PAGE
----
The Arty Semite

In Holocaust Film, Reality Is Bad Enough

By Allen Ellenzweig

Watching “La Rafle,” which dramatizes the painful episode of French police rounding up 13,000 Parisian Jews, including 4,000 children, in July 1942, is difficult enough given its grave subject matter without also having to consider questions of artistic merit.

With the help of thousands of French police working from immigrant registration records, Vichy leader Philippe Pétain and his subordinates packed up foreign Jews and their children for deportation with barely a second thought. The captives were first shunted to Paris’s Vélodrome d’Hiver racing stadium. Within days the place become rank; little food or water was available, human waste blocked up the plumbing, and medical needs threatened adults and children alike. Afterward, these Jews were interned at a bare-bones French transit camp in Beaune-la-Rolande before their final exit from French soil.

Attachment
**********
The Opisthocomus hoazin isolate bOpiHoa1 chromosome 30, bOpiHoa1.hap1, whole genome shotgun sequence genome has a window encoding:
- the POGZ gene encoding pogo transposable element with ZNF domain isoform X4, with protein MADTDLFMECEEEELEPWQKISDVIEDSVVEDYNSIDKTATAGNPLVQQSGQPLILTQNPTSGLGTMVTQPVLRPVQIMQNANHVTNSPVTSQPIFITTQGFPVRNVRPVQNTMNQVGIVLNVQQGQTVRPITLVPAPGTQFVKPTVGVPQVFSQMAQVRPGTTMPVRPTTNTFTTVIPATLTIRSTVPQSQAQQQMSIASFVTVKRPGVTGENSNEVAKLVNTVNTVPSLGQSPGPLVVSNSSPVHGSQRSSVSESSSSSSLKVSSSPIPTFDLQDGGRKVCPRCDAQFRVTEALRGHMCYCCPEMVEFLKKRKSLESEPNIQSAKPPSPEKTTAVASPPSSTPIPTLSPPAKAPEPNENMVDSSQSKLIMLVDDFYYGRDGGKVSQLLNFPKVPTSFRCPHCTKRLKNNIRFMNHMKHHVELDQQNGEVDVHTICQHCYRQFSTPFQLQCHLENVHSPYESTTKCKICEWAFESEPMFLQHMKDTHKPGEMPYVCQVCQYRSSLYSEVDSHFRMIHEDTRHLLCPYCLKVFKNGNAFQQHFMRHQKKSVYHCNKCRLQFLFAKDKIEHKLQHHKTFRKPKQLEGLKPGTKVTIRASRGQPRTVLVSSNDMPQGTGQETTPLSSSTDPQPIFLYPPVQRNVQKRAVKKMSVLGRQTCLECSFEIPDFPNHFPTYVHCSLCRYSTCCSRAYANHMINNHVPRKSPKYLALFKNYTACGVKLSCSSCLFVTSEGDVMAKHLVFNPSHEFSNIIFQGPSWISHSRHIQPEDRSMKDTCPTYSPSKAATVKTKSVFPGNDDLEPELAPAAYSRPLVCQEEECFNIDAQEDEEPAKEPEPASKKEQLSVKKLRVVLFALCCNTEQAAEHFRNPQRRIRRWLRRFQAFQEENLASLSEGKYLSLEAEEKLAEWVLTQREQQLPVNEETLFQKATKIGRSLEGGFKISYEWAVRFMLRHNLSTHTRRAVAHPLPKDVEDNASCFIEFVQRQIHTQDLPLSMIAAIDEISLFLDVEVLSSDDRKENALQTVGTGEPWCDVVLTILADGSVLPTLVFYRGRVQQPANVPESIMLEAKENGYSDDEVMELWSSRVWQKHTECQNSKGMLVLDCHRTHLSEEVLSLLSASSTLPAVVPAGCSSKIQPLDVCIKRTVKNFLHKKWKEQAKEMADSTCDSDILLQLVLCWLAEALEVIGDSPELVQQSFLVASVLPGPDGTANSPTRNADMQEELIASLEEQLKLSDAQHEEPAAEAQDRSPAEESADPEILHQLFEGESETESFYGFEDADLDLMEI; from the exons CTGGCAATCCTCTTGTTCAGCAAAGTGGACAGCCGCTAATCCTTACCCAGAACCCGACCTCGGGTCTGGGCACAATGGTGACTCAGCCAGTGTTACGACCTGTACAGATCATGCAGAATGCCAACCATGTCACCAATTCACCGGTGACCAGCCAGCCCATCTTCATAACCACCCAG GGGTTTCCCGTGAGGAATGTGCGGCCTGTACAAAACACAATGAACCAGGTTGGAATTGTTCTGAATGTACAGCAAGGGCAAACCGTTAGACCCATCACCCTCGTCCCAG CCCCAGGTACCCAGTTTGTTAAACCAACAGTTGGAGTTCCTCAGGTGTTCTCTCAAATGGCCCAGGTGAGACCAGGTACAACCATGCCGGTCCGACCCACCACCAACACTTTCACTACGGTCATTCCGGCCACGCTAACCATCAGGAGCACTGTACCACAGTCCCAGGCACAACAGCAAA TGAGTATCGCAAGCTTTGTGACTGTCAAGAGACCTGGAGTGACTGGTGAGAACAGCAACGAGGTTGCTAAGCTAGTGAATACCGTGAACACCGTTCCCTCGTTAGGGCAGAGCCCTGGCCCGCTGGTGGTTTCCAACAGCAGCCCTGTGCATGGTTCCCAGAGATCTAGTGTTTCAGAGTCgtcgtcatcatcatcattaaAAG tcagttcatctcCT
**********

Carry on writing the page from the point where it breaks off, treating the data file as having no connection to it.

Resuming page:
Written and directed by Rose Bosch, whose Jewish husband lived in the Butte Montmartre neighborhood where the film’s main characters reside, “La Rafle” is a skillful reconstruction of time and place based on substantial historical research and interviews with survivors. Concentrating on several working-class Ashkenazi families, Bosch sets the stage by presenting vignettes of daily Jewish life under Occupation. Increasing social and professional restrictions isolate the Jews within their enclave. Non-Jewish neighbors rise to the occasion, or not, depending on personal prejudices or temperament. From the vantage point of three lively, sometimes mischievous Jewish boys — 11-year-old Jo Weismann, his friend Simon Zygler and Simon’s 5-year-old brother Nono — the audience shares an innocent worldview knowing that a cynical adult world awaits to rob them of their futures.

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